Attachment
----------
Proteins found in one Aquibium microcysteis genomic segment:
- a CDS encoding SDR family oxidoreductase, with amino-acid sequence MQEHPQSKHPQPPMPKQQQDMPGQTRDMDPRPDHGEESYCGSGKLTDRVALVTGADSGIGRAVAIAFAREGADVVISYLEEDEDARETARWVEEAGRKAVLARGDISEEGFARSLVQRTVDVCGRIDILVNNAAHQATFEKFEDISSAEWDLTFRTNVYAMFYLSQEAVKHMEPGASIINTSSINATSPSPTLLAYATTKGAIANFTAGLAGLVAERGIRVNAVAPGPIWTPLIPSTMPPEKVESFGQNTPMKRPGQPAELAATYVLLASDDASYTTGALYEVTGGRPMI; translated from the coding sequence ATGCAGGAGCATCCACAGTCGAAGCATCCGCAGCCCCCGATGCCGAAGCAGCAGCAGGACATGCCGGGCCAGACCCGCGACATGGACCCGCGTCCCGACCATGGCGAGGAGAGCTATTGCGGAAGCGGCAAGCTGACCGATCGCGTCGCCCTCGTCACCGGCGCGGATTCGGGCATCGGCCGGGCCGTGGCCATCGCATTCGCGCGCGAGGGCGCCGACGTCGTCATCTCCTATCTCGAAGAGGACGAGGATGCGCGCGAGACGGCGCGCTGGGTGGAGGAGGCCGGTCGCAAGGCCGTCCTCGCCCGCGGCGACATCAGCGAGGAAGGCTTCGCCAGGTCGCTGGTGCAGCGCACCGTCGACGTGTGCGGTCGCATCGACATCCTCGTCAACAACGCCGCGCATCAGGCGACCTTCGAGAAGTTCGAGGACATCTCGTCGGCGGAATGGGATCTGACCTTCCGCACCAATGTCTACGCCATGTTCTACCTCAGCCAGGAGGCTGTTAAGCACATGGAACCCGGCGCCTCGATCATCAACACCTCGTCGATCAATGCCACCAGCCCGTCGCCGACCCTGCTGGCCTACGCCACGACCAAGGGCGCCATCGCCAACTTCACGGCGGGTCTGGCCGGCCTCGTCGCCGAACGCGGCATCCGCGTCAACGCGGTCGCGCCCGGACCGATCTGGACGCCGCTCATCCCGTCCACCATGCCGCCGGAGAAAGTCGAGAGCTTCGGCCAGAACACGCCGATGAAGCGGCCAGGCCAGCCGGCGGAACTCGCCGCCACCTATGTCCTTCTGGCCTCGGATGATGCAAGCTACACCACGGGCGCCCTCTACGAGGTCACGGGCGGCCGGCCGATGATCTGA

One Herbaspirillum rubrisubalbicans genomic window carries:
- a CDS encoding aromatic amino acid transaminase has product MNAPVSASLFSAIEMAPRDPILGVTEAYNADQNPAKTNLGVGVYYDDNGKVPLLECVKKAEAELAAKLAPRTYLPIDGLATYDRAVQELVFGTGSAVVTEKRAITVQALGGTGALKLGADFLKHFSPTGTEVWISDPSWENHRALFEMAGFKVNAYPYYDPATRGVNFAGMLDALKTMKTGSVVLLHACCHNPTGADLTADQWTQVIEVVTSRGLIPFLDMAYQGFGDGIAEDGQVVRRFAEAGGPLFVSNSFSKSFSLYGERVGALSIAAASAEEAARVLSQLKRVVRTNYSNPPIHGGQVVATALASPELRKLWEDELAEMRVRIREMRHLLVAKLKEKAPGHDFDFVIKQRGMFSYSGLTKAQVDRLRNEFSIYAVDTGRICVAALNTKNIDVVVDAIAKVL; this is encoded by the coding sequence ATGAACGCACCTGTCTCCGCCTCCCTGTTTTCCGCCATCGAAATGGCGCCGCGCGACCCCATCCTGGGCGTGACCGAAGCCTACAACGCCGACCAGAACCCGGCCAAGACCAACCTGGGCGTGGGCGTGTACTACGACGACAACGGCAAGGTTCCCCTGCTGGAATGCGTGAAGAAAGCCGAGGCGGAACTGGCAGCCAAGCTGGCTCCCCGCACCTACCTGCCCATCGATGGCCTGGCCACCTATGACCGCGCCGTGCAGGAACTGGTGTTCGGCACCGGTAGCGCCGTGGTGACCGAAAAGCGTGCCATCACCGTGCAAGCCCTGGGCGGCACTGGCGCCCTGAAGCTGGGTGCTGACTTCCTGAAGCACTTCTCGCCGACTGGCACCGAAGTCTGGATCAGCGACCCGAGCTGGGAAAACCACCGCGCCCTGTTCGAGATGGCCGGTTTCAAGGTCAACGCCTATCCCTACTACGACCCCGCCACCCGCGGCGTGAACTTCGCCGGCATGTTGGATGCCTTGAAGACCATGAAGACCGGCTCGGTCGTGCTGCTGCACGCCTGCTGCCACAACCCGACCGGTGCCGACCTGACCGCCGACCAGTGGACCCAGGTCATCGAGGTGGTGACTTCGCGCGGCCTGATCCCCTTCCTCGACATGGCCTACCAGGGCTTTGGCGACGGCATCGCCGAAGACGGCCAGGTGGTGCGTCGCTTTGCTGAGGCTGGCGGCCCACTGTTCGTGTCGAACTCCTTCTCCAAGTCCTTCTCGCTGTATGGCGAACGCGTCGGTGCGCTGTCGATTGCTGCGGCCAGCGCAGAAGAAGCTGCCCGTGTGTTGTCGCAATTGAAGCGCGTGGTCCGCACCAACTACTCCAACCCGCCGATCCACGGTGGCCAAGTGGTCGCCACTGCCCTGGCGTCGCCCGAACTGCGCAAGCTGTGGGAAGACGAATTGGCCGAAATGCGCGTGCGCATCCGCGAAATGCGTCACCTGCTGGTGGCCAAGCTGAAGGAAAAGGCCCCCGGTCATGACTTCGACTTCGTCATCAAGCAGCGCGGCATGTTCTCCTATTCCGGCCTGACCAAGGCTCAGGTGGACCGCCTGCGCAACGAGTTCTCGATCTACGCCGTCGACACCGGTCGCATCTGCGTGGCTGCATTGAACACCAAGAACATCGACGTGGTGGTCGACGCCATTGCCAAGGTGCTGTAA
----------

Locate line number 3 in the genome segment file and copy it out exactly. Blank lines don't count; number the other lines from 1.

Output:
One Herbaspirillum rubrisubalbicans genomic window carries: